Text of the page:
It is normal to feel afraid after being pulled over, especially if you recently consumed a few alcoholic drinks. Your first reaction may be to refuse the breathalyzer or blood sample that the police officer requests in an attempt to forgo legal charges. Unfortunately, this is not how it works.
Refusing to perform a breathalyzer or provide a blood sample can actually get you into more trouble. Many states consider this a prosecution of damning evidence.
Knowing Your Hamilton Township Rights
It is important to know your rights so you can be prepared if you are pulled over. A police officer may first request that you complete a field sobriety test. It is your decision to refuse this test. However, keep in mind that the officer may then request a breathalyzer or blood sample test. These tests measure the amount of blood alcohol in your blood.
Implied consent is a term that is often used by New Jersey legal professionals. When you choose to operate your vehicle on New Jersey’s roads, you are essentially consenting to testing if you are pulled over for suspected DWI or DUI. Failing to agree to these tests can result in additional legal charges on top of any existing ones.
Consequences of Refusing to Test
While it might seem like you can avoid legal charges if the state does not have access to your BAC levels at the time of the arrest, this is not the case. In most cases, you will receive the same penalties as if you have a DWI. Additionally, you may also receive additional legal consequences for refusing to test.
Common Debates Among Testing Refusal
Whether or not you should refuse a breathalyzer or blood sample test is a common debate. While there are some defenses that may back up a refusal to test, it is also possible that it could land you in even worse of legal trouble. A refusal to test or submit a blood sample can lead to:
· Suspended license
· Legal fines
· Required installation of an ignition interlock device
· Alcohol classes
Because of New Jersey’s implied consent laws, there is usually no benefit to refusing to take a test.
Implied consent and the many unique situations that can surround a refusal to test can lead to a complicated legal case. Some factors including health or age may prevent you from successfully testing. Additionally, in most cases, an officer is not allowed to take a sample without consent.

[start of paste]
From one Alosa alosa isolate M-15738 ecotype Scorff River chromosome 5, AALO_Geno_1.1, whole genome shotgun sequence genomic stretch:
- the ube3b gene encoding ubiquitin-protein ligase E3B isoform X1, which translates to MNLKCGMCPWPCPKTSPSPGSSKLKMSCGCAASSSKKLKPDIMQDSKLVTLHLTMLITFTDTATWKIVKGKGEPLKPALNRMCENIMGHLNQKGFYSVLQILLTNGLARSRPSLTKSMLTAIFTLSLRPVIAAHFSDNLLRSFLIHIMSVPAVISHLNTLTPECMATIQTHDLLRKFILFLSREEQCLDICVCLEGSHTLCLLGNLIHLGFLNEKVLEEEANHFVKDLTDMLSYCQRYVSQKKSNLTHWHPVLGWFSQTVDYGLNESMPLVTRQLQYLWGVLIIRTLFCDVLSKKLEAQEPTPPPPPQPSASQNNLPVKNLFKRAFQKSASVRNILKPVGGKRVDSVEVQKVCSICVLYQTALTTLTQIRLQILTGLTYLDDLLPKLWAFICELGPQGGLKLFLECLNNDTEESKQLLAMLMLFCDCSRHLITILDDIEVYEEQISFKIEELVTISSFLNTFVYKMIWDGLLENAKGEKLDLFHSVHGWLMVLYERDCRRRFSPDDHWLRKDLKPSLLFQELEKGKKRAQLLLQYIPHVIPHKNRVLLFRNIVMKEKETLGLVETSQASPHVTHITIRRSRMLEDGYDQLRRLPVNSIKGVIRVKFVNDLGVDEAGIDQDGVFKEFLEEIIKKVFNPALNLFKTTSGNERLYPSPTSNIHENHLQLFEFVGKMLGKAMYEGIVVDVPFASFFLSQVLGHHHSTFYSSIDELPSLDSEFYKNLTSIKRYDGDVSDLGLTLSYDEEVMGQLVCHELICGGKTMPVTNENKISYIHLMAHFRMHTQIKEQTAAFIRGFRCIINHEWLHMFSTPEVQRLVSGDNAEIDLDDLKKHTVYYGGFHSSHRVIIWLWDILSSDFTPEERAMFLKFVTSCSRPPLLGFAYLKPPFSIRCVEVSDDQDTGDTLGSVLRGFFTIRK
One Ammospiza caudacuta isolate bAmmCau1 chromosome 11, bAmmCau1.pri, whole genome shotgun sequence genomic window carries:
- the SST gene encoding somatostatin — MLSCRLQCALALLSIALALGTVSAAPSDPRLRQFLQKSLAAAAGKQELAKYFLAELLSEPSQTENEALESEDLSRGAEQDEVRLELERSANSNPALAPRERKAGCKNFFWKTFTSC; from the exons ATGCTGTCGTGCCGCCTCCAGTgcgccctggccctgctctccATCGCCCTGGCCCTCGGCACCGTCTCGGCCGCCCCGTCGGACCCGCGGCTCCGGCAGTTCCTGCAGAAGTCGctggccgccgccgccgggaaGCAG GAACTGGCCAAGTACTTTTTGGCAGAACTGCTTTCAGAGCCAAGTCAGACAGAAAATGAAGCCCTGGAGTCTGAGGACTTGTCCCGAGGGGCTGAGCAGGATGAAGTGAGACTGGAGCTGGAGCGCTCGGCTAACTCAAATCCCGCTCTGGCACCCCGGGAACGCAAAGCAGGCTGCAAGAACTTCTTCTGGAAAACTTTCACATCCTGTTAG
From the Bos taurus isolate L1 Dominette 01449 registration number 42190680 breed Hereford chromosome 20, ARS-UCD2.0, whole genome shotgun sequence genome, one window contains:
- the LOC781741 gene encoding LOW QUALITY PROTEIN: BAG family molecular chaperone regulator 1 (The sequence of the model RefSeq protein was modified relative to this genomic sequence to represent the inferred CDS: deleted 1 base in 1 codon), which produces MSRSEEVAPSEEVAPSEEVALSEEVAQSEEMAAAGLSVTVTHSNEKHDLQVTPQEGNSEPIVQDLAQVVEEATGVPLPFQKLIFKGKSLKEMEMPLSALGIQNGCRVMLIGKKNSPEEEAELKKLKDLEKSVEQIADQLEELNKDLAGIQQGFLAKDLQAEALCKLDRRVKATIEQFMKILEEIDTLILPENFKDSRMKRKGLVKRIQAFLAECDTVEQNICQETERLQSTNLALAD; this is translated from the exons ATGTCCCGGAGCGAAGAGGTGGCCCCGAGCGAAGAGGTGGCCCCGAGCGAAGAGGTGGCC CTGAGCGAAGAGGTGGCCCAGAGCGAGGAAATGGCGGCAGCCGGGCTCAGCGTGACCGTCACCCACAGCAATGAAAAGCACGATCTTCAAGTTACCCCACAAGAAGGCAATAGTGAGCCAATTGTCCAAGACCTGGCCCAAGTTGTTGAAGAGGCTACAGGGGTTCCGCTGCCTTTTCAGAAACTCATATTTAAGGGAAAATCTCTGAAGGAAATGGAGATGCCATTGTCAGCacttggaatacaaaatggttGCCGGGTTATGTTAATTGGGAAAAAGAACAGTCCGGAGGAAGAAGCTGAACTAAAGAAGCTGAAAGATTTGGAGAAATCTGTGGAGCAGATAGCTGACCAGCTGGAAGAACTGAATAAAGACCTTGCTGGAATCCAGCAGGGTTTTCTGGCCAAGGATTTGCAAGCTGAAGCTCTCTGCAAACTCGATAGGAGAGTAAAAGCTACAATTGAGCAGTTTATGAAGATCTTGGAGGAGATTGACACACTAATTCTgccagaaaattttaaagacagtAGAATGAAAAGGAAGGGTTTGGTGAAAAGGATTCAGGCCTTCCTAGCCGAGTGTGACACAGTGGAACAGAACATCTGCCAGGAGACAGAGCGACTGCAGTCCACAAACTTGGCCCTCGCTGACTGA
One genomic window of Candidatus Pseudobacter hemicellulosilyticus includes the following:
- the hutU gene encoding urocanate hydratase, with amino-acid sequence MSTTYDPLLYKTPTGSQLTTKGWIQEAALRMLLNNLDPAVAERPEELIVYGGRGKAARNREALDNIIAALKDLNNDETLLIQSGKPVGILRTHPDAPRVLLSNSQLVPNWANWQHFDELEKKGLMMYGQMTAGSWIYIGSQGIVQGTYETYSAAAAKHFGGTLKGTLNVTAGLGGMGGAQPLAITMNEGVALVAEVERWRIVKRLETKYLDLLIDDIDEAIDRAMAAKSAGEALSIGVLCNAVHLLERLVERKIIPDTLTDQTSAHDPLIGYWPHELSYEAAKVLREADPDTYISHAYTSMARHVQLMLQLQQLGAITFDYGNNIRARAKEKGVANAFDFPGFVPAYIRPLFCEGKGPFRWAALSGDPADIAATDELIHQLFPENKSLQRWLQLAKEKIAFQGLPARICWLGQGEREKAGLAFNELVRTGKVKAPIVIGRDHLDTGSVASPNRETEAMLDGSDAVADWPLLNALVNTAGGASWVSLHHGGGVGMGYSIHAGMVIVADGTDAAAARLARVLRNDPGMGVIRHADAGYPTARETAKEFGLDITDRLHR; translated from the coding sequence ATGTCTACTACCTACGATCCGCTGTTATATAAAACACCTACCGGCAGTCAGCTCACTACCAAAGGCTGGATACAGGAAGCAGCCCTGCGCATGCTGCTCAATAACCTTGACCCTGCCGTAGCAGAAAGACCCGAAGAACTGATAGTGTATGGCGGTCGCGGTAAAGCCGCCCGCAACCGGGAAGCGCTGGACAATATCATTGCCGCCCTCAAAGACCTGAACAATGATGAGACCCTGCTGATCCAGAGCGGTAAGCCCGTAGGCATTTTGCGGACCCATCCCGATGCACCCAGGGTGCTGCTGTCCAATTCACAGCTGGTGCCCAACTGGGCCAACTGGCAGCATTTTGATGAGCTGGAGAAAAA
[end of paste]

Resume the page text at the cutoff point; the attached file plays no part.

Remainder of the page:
Because of the complexities of the case, it is important to discuss the details with a lawyer who is familiar with New Jersey DWI/DUI laws and how they relate to a refusal to test.
Contact an Experienced DUI/DWI Defense Attorney About Your Refusal to Test Charges in New Jersey
Have you been charged with a DWI or DUI or breath test refusal in New Jersey? A refusal to test conviction could leave you with a permanent record, and it could result in your driver’s license being suspended for a very long time. That is why it is imperative that you speak with a qualified DWI defense lawyer about your case. The lawyers at the Law Offices of Lauren E. Scardella represent clients charged with drunk driving, breath test refusal, and related offenses in Hamilton, Trenton, Ewing, Lawrence, Princeton, East Windsor, West Windsor, Hopewell, and Robbinsville and throughout New Jersey. Call 609-587-1144 or fill out our confidential online contact form to schedule a free consultation about your case. We have an office located at 2653 Nottingham Way, Hamilton Township, NJ 08619.
The articles on this blog are for informative purposes only and are no substitute for legal advice or an attorney-client relationship. If you are seeking legal advice, please contact our law firm directly.